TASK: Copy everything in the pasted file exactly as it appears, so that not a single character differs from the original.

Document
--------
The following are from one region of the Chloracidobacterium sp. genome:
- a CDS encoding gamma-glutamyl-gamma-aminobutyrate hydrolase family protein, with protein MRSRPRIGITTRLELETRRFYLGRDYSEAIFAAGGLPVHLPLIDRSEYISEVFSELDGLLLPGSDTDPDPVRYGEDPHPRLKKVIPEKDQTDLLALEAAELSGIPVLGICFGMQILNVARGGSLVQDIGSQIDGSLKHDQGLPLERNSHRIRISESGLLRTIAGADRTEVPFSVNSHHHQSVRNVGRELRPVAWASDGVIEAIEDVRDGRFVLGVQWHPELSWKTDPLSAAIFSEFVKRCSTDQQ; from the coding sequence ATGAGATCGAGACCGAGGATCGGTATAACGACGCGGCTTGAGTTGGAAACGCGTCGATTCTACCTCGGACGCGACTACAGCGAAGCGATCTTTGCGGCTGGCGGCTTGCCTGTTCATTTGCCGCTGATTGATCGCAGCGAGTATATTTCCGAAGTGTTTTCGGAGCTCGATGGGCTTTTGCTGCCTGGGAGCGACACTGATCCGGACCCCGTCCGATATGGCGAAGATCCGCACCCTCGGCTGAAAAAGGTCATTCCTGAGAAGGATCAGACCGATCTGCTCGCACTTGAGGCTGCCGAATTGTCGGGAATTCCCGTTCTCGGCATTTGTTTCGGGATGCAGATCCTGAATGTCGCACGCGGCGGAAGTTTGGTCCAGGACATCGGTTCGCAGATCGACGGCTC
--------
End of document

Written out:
The following are from one region of the Chloracidobacterium sp. genome:
- a CDS encoding gamma-glutamyl-gamma-aminobutyrate hydrolase family protein, with protein MRSRPRIGITTRLELETRRFYLGRDYSEAIFAAGGLPVHLPLIDRSEYISEVFSELDGLLLPGSDTDPDPVRYGEDPHPRLKKVIPEKDQTDLLALEAAELSGIPVLGICFGMQILNVARGGSLVQDIGSQIDGSLKHDQGLPLERNSHRIRISESGLLRTIAGADRTEVPFSVNSHHHQSVRNVGRELRPVAWASDGVIEAIEDVRDGRFVLGVQWHPELSWKTDPLSAAIFSEFVKRCSTDQQ; from the coding sequence ATGAGATCGAGACCGAGGATCGGTATAACGACGCGGCTTGAGTTGGAAACGCGTCGATTCTACCTCGGACGCGACTACAGCGAAGCGATCTTTGCGGCTGGCGGCTTGCCTGTTCATTTGCCGCTGATTGATCGCAGCGAGTATATTTCCGAAGTGTTTTCGGAGCTCGATGGGCTTTTGCTGCCTGGGAGCGACACTGATCCGGACCCCGTCCGATATGGCGAAGATCCGCACCCTCGGCTGAAAAAGGTCATTCCTGAGAAGGATCAGACCGATCTGCTCGCACTTGAGGCTGCCGAATTGTCGGGAATTCCCGTTCTCGGCATTTGTTTCGGGATGCAGATCCTGAATGTCGCACGCGGCGGAAGTTTGGTCCAGGACATCGGTTCGCAGATCGACGGCTC